What is your spa’s consumer strategy? We know that a key challenge as the economy slowly makes its comeback is finding new clients to bring through your door and, once they are there, retaining them.
In January’s Vocal Point online survey, we asked our audience: “Is it worth it to get involved with online group buying deals, such as Groupon? Why or why not?” The majority of our respondents saw potential in using online group buying deals, when carefully executed. Although many of you also cautioned about appealing only to bargain-hunters looking for a deal, I think it’s important to share some of the feedback from your peers about how, from this experience, they successfully increased retail profits, gained new clients and helped educate consumers about the importance of spa.
Of course, using caution is key. “It is worth it if you use it correctly,” emphasizes Jennifer Durand, owner of The Nurture Nook Day Spa in Houston, TN, and winner of the Face & Body® Midwest 2011 Conference Package. “Package an offer that won’t cost you more than you are receiving, even once you’ve discounted it. Only book as many Groupons in a day or week that keep other spots open for your cash flow. The advance money you receive for the Groupons also helps with your cash flow, but keep the money back until they cash them in. There is always a percentage that will never use their certificates, and that will enhance the overall money and service received. Make sure you have follow-up offers, as always, for your new Groupon clients. Give them a reason to come back. Even though the spa industry has been sluggish, this is a good time to offer incentives to encourage people to put spa into their lives. If you treat clients right and give them more value, they will think it is worth paying more for. I have witnessed this firsthand, and our business has grown because of it.”
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Branding and marketing are everything in a slow economy. “By getting involved in group deals, you are opening your business up for more visibility and potential foot traffic,” says Anthony Silvestri of Sella Skincare in Batavia, IL. “The key to being successful with these promotions is to be prepared and staffed. Poor service and turning new customers away will flop your campaign.”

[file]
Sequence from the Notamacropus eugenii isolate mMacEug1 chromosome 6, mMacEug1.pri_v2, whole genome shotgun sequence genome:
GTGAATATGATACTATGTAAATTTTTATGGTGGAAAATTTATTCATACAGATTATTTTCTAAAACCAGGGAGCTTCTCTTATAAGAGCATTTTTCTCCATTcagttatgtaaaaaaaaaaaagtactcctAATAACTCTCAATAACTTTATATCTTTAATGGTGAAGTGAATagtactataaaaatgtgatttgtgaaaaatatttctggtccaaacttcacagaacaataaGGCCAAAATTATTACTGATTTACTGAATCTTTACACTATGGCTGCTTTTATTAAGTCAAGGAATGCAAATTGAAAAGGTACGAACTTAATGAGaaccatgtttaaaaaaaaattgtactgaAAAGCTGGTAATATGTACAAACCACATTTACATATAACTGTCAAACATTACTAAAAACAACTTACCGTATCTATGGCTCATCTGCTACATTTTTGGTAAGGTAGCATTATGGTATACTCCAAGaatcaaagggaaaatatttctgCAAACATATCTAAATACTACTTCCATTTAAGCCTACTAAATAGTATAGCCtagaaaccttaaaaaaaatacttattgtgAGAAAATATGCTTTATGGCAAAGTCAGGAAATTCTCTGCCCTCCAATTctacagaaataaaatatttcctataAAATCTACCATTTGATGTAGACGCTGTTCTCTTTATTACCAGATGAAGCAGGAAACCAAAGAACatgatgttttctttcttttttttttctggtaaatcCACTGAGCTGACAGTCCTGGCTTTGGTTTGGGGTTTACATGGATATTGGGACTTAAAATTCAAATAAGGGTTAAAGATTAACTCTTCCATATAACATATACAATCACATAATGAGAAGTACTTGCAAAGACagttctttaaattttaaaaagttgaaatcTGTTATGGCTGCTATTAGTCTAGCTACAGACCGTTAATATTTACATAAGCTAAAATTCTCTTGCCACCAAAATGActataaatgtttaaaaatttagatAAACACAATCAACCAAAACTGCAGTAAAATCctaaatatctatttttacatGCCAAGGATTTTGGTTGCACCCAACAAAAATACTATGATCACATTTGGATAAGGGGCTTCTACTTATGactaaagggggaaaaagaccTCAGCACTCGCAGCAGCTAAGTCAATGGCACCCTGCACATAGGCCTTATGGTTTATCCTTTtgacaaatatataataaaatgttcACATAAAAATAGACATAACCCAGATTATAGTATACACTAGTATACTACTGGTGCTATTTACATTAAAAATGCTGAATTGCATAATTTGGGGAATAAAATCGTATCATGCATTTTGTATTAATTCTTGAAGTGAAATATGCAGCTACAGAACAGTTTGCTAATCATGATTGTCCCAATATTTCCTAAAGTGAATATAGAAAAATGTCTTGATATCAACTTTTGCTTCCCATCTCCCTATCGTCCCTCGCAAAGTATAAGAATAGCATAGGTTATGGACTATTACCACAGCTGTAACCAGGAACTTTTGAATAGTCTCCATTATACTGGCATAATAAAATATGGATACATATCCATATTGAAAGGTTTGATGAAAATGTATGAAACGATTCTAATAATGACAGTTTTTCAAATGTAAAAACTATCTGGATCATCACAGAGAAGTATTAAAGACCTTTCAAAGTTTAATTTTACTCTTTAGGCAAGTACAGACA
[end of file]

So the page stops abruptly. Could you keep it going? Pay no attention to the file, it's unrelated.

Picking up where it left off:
And no doubt about it, advertising costs money. “Having someone else spread the word about your business is worth doing your service—one time—for a discounted price,” says Shelley Hancock of Real Transformation Center in Foster City, CA. “Use the opportunity to wine and dine these people, and then you’ve created that potential long-term client.”
Donna Dodier of Donna Dodier in Boca Raton, FL, feels that any form of free mass advertising is good if you can get your name out there. “For the business owner, it may bring fresh clients that could potentially become loyal regular spenders,” she explains. “When a Groupon coupon is being used, ask if the client wants to add a body polish or mini facial and make it an inexpensive way to experience the quality and relaxation of your spa. A Groupon buyer may have never entertained coming to your spa until an offer became available. This is the business owner’s chance to acquire a new stream of steady clientele through a little special that is advertised to the masses. You just need to be wise about how to make it work to your advantage. When the Groupon clients check out, ask if they would like to leave gratuity on the special price or the regular pricing of that particular service. Ask them if they would like to be a VIP client and receive specials through their personal e-mail address. But always remember, we all only get one chance to make a first impression.”